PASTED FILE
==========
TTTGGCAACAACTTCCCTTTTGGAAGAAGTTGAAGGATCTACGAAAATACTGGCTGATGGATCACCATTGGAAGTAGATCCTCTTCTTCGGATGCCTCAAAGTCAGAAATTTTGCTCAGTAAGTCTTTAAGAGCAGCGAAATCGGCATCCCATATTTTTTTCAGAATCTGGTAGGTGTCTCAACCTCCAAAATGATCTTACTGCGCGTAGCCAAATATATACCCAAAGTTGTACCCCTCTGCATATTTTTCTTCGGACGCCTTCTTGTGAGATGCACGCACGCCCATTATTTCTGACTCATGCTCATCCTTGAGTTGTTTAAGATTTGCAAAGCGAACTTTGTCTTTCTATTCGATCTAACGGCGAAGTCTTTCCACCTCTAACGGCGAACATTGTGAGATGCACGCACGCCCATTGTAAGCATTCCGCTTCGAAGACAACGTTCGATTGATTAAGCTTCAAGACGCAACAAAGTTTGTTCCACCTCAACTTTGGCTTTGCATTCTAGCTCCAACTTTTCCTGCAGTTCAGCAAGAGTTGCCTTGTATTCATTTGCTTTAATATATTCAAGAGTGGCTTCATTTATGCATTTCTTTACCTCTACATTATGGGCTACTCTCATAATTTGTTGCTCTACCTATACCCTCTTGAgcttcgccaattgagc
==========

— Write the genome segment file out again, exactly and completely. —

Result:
TTTGGCAACAACTTCCCTTTTGGAAGAAGTTGAAGGATCTACGAAAATACTGGCTGATGGATCACCATTGGAAGTAGATCCTCTTCTTCGGATGCCTCAAAGTCAGAAATTTTGCTCAGTAAGTCTTTAAGAGCAGCGAAATCGGCATCCCATATTTTTTTCAGAATCTGGTAGGTGTCTCAACCTCCAAAATGATCTTACTGCGCGTAGCCAAATATATACCCAAAGTTGTACCCCTCTGCATATTTTTCTTCGGACGCCTTCTTGTGAGATGCACGCACGCCCATTATTTCTGACTCATGCTCATCCTTGAGTTGTTTAAGATTTGCAAAGCGAACTTTGTCTTTCTATTCGATCTAACGGCGAAGTCTTTCCACCTCTAACGGCGAACATTGTGAGATGCACGCACGCCCATTGTAAGCATTCCGCTTCGAAGACAACGTTCGATTGATTAAGCTTCAAGACGCAACAAAGTTTGTTCCACCTCAACTTTGGCTTTGCATTCTAGCTCCAACTTTTCCTGCAGTTCAGCAAGAGTTGCCTTGTATTCATTTGCTTTAATATATTCAAGAGTGGCTTCATTTATGCATTTCTTTACCTCTACATTATGGGCTACTCTCATAATTTGTTGCTCTACCTATACCCTCTTGAgcttcgccaattgagc